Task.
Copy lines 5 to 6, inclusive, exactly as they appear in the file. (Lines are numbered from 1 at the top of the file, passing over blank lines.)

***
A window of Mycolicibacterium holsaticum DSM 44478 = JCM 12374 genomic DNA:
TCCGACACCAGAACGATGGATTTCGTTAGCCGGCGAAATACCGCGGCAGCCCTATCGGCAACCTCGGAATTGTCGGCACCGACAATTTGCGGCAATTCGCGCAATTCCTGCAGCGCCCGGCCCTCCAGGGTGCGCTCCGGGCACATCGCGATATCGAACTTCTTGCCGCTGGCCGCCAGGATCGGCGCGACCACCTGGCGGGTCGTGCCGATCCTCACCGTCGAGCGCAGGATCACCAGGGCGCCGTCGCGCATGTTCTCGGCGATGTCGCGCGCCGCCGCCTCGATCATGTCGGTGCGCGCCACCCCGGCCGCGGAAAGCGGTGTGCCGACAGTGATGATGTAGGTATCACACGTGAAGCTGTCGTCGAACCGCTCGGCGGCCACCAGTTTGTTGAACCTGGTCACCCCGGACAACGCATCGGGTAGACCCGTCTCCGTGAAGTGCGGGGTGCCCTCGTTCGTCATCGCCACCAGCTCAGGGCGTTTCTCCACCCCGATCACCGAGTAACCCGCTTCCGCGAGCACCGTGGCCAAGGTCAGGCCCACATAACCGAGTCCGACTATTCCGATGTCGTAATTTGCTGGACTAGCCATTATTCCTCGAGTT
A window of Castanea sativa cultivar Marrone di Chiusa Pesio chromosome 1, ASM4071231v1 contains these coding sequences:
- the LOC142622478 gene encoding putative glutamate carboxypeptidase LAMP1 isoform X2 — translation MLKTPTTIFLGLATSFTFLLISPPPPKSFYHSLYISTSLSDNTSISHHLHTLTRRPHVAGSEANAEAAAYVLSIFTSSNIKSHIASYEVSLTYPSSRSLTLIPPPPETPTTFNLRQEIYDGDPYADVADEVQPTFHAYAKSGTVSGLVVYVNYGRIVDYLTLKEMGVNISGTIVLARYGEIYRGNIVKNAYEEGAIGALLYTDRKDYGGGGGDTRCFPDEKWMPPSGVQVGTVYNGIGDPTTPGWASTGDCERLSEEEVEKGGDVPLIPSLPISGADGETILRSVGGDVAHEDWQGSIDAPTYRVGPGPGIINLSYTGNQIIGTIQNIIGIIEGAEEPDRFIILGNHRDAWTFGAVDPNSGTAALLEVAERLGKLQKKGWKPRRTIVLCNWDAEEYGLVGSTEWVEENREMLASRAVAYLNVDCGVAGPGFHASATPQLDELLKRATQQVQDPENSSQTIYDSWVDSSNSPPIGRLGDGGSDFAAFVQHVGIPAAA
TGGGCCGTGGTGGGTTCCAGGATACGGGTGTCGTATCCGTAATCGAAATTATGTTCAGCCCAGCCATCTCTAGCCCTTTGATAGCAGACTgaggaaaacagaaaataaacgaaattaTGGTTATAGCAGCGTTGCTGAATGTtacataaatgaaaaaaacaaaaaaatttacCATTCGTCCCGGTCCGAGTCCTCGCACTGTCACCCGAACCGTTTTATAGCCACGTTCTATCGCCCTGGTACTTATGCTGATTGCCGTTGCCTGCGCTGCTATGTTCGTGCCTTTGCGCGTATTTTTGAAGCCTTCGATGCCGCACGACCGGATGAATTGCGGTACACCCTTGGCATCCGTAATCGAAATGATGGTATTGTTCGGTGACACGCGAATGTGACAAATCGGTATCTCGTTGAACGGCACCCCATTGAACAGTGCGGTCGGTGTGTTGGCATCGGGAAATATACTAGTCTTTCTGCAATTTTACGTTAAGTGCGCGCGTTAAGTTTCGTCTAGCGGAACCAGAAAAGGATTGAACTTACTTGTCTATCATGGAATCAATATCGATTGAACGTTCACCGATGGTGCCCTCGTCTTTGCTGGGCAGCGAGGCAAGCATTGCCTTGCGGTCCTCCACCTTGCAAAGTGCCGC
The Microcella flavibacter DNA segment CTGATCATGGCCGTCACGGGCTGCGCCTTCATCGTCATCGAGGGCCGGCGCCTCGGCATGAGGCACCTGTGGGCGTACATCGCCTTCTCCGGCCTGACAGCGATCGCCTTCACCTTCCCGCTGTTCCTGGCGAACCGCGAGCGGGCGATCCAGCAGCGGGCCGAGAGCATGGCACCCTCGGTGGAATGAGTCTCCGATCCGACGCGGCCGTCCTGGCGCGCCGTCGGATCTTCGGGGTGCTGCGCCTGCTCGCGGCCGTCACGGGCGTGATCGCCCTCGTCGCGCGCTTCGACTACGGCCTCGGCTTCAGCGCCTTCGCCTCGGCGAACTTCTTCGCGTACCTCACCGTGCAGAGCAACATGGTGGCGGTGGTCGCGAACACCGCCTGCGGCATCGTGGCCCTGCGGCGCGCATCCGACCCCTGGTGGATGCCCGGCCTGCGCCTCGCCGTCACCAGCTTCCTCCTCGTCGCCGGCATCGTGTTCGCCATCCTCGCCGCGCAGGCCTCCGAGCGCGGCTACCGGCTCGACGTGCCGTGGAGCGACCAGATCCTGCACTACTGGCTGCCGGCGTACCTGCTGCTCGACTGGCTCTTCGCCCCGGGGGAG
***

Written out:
TGGGCCGTGGTGGGTTCCAGGATACGGGTGTCGTATCCGTAATCGAAATTATGTTCAGCCCAGCCATCTCTAGCCCTTTGATAGCAGACTgaggaaaacagaaaataaacgaaattaTGGTTATAGCAGCGTTGCTGAATGTtacataaatgaaaaaaacaaaaaaatttacCATTCGTCCCGGTCCGAGTCCTCGCACTGTCACCCGAACCGTTTTATAGCCACGTTCTATCGCCCTGGTACTTATGCTGATTGCCGTTGCCTGCGCTGCTATGTTCGTGCCTTTGCGCGTATTTTTGAAGCCTTCGATGCCGCACGACCGGATGAATTGCGGTACACCCTTGGCATCCGTAATCGAAATGATGGTATTGTTCGGTGACACGCGAATGTGACAAATCGGTATCTCGTTGAACGGCACCCCATTGAACAGTGCGGTCGGTGTGTTGGCATCGGGAAATATACTAGTCTTTCTGCAATTTTACGTTAAGTGCGCGCGTTAAGTTTCGTCTAGCGGAACCAGAAAAGGATTGAACTTACTTGTCTATCATGGAATCAATATCGATTGAACGTTCACCGATGGTGCCCTCGTCTTTGCTGGGCAGCGAGGCAAGCATTGCCTTGCGGTCCTCCACCTTGCAAAGTGCCGC
The Microcella flavibacter DNA segment CTGATCATGGCCGTCACGGGCTGCGCCTTCATCGTCATCGAGGGCCGGCGCCTCGGCATGAGGCACCTGTGGGCGTACATCGCCTTCTCCGGCCTGACAGCGATCGCCTTCACCTTCCCGCTGTTCCTGGCGAACCGCGAGCGGGCGATCCAGCAGCGGGCCGAGAGCATGGCACCCTCGGTGGAATGAGTCTCCGATCCGACGCGGCCGTCCTGGCGCGCCGTCGGATCTTCGGGGTGCTGCGCCTGCTCGCGGCCGTCACGGGCGTGATCGCCCTCGTCGCGCGCTTCGACTACGGCCTCGGCTTCAGCGCCTTCGCCTCGGCGAACTTCTTCGCGTACCTCACCGTGCAGAGCAACATGGTGGCGGTGGTCGCGAACACCGCCTGCGGCATCGTGGCCCTGCGGCGCGCATCCGACCCCTGGTGGATGCCCGGCCTGCGCCTCGCCGTCACCAGCTTCCTCCTCGTCGCCGGCATCGTGTTCGCCATCCTCGCCGCGCAGGCCTCCGAGCGCGGCTACCGGCTCGACGTGCCGTGGAGCGACCAGATCCTGCACTACTGGCTGCCGGCGTACCTGCTGCTCGACTGGCTCTTCGCCCCGGGGGAG